Chris and Sherry Hardie

B&B homesteaders

Opening up a bed and breakfast was the realization of a dream for us. Our long-term goal is to be self-sufficient (we're well on our way) and to be able to share the earth's bounties with our guests.

Sunday, October 14, 2012

A challenging year of farming

It would be an understatement if we said that the weather has created a challenge for our farming this year.
The drought has created challenges and concerns that a normal year would not bring -- if there is such a thing as a normal year when you engage in farming.
As we write this blog on Oct. 14, it is raining for the second day and so far we've received 1.35 inches. While the growing season is over (we had a killing frost the third week of September), we need the moisture to start replenishing the ground and to help our perennials and young fruit trees.
There's a saying "no matter how bad you have it, there's always someone who has it worse." That certainly is our case as we had some timely rain in early June that allowed us to harvest a nice first cutting and second cutting of hay. The third cutting was much lighter, however, and the fourth cutting was non-existent because we haven't had much rain since early August.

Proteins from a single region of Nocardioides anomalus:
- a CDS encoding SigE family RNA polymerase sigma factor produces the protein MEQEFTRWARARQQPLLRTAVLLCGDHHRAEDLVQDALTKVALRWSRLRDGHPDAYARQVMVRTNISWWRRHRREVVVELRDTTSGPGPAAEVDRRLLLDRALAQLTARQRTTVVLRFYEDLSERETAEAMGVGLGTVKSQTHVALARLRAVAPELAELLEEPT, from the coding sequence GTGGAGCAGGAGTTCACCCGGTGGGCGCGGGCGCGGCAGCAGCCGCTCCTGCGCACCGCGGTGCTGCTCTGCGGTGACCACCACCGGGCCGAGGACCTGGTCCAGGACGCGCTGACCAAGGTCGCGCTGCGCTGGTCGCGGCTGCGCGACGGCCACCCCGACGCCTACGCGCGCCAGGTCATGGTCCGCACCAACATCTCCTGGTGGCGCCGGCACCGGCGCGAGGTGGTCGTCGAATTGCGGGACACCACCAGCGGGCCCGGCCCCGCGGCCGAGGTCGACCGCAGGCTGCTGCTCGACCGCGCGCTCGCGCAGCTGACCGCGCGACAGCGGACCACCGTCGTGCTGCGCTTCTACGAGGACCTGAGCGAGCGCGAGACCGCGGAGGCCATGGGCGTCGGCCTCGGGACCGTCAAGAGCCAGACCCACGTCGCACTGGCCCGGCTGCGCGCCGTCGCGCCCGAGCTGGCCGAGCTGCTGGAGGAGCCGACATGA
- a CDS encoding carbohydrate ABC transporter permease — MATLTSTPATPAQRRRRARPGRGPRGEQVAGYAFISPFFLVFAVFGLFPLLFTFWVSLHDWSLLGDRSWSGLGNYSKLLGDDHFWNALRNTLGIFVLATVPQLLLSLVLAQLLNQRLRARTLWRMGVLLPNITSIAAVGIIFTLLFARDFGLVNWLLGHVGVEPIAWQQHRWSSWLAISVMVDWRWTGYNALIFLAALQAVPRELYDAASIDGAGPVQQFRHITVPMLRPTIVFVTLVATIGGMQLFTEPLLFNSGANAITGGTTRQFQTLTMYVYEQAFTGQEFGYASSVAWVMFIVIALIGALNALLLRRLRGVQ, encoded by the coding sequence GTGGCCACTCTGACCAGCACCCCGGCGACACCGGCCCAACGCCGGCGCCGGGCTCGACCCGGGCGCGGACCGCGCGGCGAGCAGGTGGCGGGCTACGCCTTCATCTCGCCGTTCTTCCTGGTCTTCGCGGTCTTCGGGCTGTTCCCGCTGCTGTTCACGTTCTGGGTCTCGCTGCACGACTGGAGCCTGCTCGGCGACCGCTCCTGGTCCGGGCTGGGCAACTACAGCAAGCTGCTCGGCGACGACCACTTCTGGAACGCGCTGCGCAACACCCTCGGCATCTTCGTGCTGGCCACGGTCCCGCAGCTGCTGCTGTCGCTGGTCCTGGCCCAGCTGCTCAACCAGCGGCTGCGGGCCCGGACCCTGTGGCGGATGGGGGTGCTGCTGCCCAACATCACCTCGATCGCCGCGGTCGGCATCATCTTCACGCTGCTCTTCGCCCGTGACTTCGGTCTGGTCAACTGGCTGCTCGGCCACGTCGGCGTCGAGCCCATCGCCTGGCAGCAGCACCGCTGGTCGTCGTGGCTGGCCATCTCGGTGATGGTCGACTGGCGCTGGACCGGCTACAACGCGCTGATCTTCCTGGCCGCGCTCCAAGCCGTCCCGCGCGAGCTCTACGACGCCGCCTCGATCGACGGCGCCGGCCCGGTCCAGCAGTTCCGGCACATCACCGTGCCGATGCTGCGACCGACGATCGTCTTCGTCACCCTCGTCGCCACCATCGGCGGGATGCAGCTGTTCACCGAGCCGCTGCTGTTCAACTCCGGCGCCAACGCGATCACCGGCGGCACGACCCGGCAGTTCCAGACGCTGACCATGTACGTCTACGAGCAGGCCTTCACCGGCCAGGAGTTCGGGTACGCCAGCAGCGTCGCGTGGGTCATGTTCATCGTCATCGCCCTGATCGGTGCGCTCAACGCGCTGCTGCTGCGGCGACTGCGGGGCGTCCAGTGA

Because it's been so dry this summer and because we were unable to get some fencing done, the pastures we had dried up and we've been feeding hay to our sheep and cows nearly the whole summer. We have concerns about having enough hay to get through the winter. Buying it would be very expensive as small square bales like the ones we put up are going for $5 to $8 each. That's crazy.
We did send this year's slaughter lambs to market last week and our pigs will go to the butcher next week. That cuts down on our chores and replenishes our freezer. We've got our young rams in with the flocks and we hope they are up to the task.
Now we've got to get our winter's wood supply laid up before the snow flies.

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